For smokers who have been trying without success to quit smoking, psychedelics may be the answer.
Clinical trials involving psychedelics have grown in popularity in recent years, and they have been approved in many areas of the world to treat mental health conditions such as drug and alcohol addiction, depression, and posttraumatic stress disorder (PTSD). Using the hallucinogen in this manner involves micro-dosing under the care of a licensed therapist. With the success scientists have witnessed thus far, especially concerning addictions, the National Institutes of Health (NIH) wondered if there’s a chance that these mushrooms could help people quit smoking.
It is very difficult to quit smoking. Many try, and most fail. Sometimes it takes many tries before the habit is broken, but one-time users still deal with a lifetime of cravings. In fact, “fewer than 1 in 10 smokers” who attempt quitting actually succeed each year, according to the Centers for Disease Control and Prevention (CDC).
Those who want to quit may turn to hypnosis, nicotine patches and gum, medication or trade one bad habit for another. So, if there was something that could provide reliable relief, this would be huge.
Matthew Johnson, a psychedelic researcher at Johns Hopkins Medicine who is leading trial, said, “There’s several existing treatments, both medications and other therapies, but they all have lots of room for improvement. None of the medications help a majority of the people long term. Even six months down the road, it’s pretty small success rates.”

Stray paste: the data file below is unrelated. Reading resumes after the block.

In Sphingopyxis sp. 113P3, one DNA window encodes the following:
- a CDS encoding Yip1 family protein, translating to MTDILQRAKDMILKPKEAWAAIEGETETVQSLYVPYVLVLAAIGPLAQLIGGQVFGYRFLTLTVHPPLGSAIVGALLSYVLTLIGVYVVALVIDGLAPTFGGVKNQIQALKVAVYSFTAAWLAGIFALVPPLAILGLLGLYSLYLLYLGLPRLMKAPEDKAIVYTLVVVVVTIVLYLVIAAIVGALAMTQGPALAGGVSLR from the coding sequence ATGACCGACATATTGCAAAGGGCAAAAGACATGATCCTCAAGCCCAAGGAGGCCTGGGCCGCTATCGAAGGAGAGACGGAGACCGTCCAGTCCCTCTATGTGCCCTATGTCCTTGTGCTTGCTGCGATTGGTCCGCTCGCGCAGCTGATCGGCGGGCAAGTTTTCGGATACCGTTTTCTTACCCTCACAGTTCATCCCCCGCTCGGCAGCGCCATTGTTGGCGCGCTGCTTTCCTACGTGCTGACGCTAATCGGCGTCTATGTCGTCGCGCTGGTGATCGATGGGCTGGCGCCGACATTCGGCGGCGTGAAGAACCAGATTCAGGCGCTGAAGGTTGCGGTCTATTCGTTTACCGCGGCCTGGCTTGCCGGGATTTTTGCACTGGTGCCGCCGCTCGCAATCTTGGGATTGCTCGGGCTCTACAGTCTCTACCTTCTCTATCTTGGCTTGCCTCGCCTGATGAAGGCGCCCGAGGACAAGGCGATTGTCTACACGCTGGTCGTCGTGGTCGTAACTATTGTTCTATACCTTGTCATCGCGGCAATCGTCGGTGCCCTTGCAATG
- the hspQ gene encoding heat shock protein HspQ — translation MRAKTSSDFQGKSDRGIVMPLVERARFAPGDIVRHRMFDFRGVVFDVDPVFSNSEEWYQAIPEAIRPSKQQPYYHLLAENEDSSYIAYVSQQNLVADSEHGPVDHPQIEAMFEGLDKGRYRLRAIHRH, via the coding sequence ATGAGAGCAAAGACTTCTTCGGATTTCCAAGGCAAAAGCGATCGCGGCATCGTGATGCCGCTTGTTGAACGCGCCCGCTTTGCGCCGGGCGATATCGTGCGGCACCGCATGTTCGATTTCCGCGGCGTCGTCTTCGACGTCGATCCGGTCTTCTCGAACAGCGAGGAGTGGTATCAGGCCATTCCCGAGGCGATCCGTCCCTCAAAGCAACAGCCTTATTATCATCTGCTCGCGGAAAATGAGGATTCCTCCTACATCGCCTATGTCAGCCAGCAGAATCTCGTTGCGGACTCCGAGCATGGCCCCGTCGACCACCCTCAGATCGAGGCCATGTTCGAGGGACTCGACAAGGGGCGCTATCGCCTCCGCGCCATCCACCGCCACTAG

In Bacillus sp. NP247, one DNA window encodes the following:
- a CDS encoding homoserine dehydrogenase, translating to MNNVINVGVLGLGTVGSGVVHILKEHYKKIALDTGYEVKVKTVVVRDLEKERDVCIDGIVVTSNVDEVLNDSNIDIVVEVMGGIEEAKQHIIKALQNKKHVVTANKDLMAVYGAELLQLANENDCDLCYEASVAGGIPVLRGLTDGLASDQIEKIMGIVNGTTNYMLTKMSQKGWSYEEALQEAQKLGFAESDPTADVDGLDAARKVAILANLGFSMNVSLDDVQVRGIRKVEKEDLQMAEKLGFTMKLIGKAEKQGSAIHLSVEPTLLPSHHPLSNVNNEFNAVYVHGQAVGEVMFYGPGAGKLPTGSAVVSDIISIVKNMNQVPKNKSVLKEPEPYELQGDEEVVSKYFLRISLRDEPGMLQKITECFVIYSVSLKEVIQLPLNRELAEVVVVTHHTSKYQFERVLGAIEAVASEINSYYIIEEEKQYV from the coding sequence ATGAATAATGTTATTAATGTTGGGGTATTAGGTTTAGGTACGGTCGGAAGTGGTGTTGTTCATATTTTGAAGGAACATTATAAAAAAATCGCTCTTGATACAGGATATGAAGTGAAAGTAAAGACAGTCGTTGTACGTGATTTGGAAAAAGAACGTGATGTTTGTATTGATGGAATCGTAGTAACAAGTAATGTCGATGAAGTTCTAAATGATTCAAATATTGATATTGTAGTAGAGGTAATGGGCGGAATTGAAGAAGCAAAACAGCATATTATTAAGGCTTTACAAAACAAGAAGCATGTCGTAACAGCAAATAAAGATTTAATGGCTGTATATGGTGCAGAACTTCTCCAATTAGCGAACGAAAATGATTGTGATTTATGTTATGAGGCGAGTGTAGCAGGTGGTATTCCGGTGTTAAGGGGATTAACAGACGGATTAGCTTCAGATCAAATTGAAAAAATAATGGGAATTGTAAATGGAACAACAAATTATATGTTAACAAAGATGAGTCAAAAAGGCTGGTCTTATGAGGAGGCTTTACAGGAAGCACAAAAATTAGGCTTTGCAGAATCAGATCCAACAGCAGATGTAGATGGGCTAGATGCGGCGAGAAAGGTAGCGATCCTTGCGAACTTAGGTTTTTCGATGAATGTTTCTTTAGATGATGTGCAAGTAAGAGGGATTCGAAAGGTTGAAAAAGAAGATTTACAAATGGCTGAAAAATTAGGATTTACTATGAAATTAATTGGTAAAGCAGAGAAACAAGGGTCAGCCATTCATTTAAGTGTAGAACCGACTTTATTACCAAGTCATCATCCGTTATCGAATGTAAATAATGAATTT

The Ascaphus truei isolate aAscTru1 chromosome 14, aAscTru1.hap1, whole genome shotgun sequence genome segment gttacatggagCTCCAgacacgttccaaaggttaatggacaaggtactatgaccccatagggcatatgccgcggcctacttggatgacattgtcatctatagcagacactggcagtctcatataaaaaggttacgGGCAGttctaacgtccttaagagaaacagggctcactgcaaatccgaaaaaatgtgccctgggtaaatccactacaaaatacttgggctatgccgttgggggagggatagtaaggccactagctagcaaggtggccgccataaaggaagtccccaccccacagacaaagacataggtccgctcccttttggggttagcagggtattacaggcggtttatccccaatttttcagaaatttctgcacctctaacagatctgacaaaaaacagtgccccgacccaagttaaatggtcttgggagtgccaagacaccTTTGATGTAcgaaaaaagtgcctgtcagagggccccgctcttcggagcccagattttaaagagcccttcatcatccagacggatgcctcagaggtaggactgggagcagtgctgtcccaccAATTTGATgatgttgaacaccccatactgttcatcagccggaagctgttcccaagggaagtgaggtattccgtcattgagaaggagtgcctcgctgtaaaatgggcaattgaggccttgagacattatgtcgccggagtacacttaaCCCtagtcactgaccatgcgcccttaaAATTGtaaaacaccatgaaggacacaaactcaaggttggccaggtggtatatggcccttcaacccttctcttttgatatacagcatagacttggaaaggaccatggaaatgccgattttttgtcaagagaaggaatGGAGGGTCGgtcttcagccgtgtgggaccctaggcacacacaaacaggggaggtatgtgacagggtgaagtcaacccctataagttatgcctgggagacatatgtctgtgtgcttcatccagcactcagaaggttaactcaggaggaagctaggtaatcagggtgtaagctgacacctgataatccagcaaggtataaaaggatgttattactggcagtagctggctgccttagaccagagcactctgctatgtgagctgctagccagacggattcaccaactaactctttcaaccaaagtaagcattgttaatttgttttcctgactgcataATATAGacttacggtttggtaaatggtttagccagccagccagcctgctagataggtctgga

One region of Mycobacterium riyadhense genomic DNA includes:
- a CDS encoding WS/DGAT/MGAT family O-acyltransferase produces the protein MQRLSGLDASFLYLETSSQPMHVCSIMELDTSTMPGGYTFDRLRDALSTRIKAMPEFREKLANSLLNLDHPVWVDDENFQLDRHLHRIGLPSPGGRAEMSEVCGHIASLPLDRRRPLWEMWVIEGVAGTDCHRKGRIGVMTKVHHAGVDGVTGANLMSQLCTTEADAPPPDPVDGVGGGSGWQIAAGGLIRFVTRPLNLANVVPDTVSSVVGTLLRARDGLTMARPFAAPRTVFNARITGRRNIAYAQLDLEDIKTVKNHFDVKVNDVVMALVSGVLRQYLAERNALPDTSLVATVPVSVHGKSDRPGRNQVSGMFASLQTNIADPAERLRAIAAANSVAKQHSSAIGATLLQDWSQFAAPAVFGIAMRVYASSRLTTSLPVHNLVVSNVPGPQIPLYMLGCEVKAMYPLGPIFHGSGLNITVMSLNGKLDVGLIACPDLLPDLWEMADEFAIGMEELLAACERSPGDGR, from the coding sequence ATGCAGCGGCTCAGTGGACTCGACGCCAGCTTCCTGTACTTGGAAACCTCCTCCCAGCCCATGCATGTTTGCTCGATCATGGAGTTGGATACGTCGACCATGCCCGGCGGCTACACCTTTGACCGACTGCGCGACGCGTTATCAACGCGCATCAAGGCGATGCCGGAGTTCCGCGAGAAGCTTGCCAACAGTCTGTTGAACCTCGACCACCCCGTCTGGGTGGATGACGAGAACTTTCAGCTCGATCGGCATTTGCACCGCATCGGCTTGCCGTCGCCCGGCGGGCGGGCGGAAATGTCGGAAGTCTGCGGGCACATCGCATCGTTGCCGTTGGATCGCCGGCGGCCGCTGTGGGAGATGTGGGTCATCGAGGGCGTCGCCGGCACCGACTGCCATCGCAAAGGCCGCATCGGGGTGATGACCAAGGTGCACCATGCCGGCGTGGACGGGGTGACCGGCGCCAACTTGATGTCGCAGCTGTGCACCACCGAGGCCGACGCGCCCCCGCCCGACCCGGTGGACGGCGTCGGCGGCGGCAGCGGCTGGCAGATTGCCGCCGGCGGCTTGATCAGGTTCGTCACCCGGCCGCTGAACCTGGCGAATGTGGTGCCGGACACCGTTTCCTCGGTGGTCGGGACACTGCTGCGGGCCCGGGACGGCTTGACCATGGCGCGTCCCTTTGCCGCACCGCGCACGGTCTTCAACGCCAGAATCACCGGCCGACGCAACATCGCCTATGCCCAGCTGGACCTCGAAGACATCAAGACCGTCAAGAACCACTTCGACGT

NIH has been awarded a grant to fund a team of scientists at Johns Hopkins University. It’s the first time in 50 years that a federal grant has been given to research involving psychedelics as a possible form of medical treatment. The team will begin their study by the end of the year and will examine whether psilocybin (the psychedelic component of the drug) is able to help participates stop smoking tobacco.
“Until now, the lack of support from NIH on psychedelic research had been a major hurdle in the field,” said Dr. Joshua Woolley, an associate professor of psychiatry at the University of California, San Francisco, alluding to the Food and Drug Administration (FDA)’s pushback.
“The fact that the NIH is now interested in these types of studies is a great thing,” added Dr. Charles Nemeroff, chair of the department of psychiatry and behavioral sciences at Dell Medical School at the University of Texas at Austin. “It’ll provide us with funding to be able to do these controlled studies.”
The clinical trial will include up to 66 participants who will be administered either two doses of psilocybin or two doses of niacin, a type of B vitamin. They will then meet with a therapist. A small pilot study from Johnson and his colleagues previously executed found that psilocybin helped “10 out of 15 people stop smoking for at least one year.”
The group of researchers is also in the middle of studying if psilocybin is specifically more beneficial than nicotine patches. The open-label trial has gathered data on 61 participants, and approximately “half hadn’t picked up a cigarette for a year, compared with 27% of those who were given nicotine patches.”
Anne Levine, 58, from Baltimore, was one of the participants. She reported, “I don’t crave cigarettes anymore, which is the craziest thing, because every time I’ve quit before, I’ve always craved a cigarette. I don’t have that anymore. I don’t have any of that physical desire to smoke or emotional desire to smoke.”